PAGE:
Floe Edge: Contemporary Art and Collaborations from Nunavut
203-290 McDermot Ave Winnipeg, Manitoba R3B 0T2
In the MAIN Gallery and MFMG
FLOE EDGE: CONTEMPORARY ART AND COLLABORATIONS FROM NUNAVUT
September 8- October 14, 2017
Opening Reception: Friday September 8 at 8pm
Shuvinai Ashoona, Nicole Camphaug, Igah Hainnu, Niore Iqalukjuak, Qavavau Manumie, Sarah McNair-Landry, Raven Chacon, Danny Osborne, PA System (Alexa Hatanaka and Patrick Thompson), Erik Boomer, Eric McNair-Landry, Mona Nester, Mathew Nuqingaq, Nala Peter, Jamasie Pitseolak, Tim Pitsiulak, Ningeokuluk Teevee, Lavinia Van Heuvelen
Curator: Kathleen Nicholls
Artistic Director: Stefan St-Laurent
Every spring, the dark open waters of the Arctic Ocean meet the frozen sea ice along a line called the floe edge. Sometimes also called “the line of life,” the floe edge forms a dynamic ecosystem where Arctic sea and land mammals, shorebirds, and humans congregate around large, flat, floating chunks of sea ice (floes) that move with the tide and melt with the changing temperatures. This “edge” (or sinaa in Inuktitut, the Inuit language) is constantly forming and re-forming, an active site that takes its name and shape not from fixity but from continuous movement.
The floe edge is an apt metaphor for the work of the artists presented in this exhibition, who—like the free-moving ice floes—have remarkably active and thoroughly intersectional practices that integrate personal, cultural, and historical narratives. Each one of them has talents spanning multiple disciplines, yet despite their incredibly varied and productive output, very few work solely as artists. Although all are recognized as artists who regularly show or sell their artworks, art is only one of the ways in which they contribute to and engage in their communities: they work as everything from public servants to entrepreneurs to members of cooperative print shops. They live as artists, activists, mothers, fathers, students, teachers, hunters, and adventurers. These multivalent identities—artist as community member and community member as artist—create cohesive and integrated work, as in Niore Iqalukjuak’s photographic practice documenting his community, local landscapes, Arctic wildlife, friends, and family.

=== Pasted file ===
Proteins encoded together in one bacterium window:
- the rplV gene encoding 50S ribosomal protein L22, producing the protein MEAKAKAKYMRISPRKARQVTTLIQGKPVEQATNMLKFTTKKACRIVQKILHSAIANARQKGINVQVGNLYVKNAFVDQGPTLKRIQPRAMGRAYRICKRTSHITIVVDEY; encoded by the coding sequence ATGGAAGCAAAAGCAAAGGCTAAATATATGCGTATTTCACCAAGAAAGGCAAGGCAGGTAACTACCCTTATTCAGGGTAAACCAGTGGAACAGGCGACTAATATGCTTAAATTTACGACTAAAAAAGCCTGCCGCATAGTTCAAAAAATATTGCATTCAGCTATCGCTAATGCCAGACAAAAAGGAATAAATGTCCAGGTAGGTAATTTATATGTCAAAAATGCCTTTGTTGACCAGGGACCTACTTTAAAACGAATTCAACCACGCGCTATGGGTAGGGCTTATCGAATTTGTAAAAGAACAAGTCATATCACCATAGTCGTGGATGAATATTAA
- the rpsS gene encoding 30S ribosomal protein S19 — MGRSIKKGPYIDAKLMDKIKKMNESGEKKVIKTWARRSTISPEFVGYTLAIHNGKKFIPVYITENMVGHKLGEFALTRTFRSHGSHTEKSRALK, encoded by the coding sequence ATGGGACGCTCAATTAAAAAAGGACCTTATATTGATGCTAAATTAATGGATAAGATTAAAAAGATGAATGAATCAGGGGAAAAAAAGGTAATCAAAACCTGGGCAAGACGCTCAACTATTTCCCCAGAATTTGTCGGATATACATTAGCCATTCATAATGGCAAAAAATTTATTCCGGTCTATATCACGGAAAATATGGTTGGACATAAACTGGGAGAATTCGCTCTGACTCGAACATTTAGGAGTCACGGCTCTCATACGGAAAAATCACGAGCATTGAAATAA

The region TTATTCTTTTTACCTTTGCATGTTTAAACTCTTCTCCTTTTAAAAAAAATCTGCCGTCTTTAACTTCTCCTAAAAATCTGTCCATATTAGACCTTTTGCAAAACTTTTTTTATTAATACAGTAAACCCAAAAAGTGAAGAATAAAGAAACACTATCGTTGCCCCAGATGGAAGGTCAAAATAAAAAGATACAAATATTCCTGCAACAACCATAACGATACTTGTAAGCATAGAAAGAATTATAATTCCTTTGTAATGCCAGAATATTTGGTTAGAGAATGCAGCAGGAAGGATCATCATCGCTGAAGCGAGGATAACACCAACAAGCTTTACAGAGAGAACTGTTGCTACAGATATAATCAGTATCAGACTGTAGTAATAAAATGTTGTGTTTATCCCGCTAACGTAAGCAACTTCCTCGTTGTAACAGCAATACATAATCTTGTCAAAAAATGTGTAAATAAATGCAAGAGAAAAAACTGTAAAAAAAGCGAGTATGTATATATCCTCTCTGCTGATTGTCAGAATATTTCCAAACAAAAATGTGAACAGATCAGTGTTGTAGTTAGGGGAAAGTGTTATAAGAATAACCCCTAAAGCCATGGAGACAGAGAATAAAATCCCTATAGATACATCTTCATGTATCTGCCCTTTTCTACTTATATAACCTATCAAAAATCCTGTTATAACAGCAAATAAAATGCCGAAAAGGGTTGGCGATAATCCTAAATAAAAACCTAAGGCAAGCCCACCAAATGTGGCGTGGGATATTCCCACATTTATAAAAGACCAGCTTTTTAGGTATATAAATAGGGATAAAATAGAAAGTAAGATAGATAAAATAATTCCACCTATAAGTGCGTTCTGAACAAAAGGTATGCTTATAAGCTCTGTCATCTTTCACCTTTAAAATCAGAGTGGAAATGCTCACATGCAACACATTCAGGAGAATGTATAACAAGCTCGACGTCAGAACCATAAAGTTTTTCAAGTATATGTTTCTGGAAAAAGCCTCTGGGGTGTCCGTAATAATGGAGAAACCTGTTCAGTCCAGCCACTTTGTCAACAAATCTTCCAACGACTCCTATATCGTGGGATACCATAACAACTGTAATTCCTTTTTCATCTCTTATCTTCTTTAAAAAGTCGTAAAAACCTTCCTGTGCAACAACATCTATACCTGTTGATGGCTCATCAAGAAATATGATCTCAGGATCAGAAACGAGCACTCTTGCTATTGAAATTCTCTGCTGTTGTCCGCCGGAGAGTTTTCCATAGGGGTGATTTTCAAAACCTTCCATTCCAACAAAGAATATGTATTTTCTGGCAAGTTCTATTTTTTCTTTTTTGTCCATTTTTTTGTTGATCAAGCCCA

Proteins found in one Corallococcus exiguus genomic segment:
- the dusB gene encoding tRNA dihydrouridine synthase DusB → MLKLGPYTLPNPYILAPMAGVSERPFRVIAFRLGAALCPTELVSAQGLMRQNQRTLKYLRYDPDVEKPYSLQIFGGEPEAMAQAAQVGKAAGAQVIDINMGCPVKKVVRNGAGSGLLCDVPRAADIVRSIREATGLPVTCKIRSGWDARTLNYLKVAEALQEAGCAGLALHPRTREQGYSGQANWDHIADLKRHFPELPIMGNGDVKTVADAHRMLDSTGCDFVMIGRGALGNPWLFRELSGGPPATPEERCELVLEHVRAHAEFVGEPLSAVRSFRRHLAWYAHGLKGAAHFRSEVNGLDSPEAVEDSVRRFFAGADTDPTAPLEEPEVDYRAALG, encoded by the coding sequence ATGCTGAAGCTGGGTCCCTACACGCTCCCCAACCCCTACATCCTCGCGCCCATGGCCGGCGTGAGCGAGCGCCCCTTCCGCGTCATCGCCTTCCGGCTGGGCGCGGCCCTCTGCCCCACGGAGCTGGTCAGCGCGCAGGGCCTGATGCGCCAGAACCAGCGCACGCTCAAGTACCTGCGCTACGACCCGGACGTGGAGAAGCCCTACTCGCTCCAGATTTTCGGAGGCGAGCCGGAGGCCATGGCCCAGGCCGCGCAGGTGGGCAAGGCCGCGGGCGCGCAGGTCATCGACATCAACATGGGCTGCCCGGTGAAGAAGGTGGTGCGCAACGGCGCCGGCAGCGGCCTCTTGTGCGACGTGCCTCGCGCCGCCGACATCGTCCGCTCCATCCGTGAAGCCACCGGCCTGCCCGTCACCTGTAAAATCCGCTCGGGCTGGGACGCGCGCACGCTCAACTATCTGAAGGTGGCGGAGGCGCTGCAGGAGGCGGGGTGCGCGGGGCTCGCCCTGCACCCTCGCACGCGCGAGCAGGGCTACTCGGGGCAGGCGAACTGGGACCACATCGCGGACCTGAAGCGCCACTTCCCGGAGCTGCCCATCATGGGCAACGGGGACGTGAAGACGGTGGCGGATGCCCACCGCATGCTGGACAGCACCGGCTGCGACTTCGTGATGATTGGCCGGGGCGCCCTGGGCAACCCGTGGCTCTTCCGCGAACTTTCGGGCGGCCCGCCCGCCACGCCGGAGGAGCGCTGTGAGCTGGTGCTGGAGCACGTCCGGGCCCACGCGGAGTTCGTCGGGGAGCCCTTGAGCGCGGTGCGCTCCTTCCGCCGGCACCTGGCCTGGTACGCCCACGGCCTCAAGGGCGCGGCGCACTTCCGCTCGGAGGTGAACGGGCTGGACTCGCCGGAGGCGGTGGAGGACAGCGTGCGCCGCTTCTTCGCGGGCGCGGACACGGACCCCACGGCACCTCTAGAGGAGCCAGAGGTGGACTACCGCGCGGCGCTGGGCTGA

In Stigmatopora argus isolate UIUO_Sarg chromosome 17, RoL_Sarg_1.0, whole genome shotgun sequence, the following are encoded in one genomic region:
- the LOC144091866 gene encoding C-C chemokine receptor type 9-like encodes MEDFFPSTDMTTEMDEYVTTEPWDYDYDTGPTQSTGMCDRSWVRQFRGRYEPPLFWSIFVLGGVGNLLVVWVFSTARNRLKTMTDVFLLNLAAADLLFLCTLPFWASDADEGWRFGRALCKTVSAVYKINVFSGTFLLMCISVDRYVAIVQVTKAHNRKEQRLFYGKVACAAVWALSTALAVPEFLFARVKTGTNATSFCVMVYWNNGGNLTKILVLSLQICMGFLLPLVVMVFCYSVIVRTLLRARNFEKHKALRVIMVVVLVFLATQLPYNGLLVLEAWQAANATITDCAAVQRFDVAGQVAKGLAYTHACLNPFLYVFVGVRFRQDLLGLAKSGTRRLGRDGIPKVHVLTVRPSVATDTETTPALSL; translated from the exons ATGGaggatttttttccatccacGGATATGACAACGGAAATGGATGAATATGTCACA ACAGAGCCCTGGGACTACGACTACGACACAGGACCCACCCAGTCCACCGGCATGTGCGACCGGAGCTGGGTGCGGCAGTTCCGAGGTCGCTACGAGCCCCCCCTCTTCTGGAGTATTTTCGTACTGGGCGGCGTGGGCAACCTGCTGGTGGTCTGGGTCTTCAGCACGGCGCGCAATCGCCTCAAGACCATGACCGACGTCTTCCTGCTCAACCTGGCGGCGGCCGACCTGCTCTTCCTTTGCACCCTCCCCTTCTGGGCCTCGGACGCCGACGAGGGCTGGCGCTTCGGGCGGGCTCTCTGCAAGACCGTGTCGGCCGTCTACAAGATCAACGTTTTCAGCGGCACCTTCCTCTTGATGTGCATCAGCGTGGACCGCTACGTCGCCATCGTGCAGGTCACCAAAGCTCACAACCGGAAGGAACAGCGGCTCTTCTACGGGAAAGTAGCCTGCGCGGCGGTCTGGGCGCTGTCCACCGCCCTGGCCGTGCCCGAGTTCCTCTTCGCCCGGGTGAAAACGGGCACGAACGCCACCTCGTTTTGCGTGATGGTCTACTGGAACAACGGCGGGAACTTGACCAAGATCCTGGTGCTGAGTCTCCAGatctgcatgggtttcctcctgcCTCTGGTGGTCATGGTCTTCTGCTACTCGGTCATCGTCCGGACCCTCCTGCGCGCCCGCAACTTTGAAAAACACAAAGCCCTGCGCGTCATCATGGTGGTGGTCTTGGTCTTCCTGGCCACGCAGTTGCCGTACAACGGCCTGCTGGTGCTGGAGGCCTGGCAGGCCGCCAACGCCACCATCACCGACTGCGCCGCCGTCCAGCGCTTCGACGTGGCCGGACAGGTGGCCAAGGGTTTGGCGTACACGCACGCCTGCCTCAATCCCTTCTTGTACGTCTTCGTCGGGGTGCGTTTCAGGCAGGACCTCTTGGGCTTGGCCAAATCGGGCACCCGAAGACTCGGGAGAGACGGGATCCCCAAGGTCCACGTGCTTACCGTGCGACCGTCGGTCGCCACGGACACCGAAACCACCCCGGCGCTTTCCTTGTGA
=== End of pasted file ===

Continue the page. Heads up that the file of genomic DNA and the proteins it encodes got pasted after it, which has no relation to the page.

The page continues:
Urban Shaman: Contemporary Aboriginal Art Gallery acknowledges the support, throughout the year, of our friends, volunteers, community and all our relations, NCI FM, Wawanesa Insurance, the Winnipeg Arts Council, the Manitoba Arts Council, the Canada Council for the Arts and Axeneo7 and the Nunavut Arts and Craft Association.